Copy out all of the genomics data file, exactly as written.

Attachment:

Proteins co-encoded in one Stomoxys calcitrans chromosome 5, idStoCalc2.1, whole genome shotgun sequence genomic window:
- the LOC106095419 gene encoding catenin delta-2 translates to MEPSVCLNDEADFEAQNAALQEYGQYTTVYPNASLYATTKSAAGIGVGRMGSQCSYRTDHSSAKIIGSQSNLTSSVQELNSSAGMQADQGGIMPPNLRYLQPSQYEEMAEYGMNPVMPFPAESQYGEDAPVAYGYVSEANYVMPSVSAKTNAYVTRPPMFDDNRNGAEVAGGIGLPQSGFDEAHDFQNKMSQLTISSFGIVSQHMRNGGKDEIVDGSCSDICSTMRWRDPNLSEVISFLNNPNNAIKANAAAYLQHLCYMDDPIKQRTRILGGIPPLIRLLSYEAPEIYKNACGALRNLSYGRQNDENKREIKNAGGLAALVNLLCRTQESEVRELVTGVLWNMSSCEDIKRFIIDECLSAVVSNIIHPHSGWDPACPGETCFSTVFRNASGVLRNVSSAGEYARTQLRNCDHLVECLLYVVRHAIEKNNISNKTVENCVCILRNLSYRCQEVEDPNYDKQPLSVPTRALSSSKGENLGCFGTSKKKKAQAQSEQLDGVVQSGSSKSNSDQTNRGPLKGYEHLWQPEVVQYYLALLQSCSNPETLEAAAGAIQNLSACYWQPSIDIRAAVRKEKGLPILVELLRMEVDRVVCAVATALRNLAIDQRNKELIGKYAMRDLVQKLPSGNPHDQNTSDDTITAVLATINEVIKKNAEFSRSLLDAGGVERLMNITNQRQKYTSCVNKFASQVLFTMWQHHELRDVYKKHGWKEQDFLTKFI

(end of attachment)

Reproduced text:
Proteins co-encoded in one Stomoxys calcitrans chromosome 5, idStoCalc2.1, whole genome shotgun sequence genomic window:
- the LOC106095419 gene encoding catenin delta-2 translates to MEPSVCLNDEADFEAQNAALQEYGQYTTVYPNASLYATTKSAAGIGVGRMGSQCSYRTDHSSAKIIGSQSNLTSSVQELNSSAGMQADQGGIMPPNLRYLQPSQYEEMAEYGMNPVMPFPAESQYGEDAPVAYGYVSEANYVMPSVSAKTNAYVTRPPMFDDNRNGAEVAGGIGLPQSGFDEAHDFQNKMSQLTISSFGIVSQHMRNGGKDEIVDGSCSDICSTMRWRDPNLSEVISFLNNPNNAIKANAAAYLQHLCYMDDPIKQRTRILGGIPPLIRLLSYEAPEIYKNACGALRNLSYGRQNDENKREIKNAGGLAALVNLLCRTQESEVRELVTGVLWNMSSCEDIKRFIIDECLSAVVSNIIHPHSGWDPACPGETCFSTVFRNASGVLRNVSSAGEYARTQLRNCDHLVECLLYVVRHAIEKNNISNKTVENCVCILRNLSYRCQEVEDPNYDKQPLSVPTRALSSSKGENLGCFGTSKKKKAQAQSEQLDGVVQSGSSKSNSDQTNRGPLKGYEHLWQPEVVQYYLALLQSCSNPETLEAAAGAIQNLSACYWQPSIDIRAAVRKEKGLPILVELLRMEVDRVVCAVATALRNLAIDQRNKELIGKYAMRDLVQKLPSGNPHDQNTSDDTITAVLATINEVIKKNAEFSRSLLDAGGVERLMNITNQRQKYTSCVNKFASQVLFTMWQHHELRDVYKKHGWKEQDFLTKFI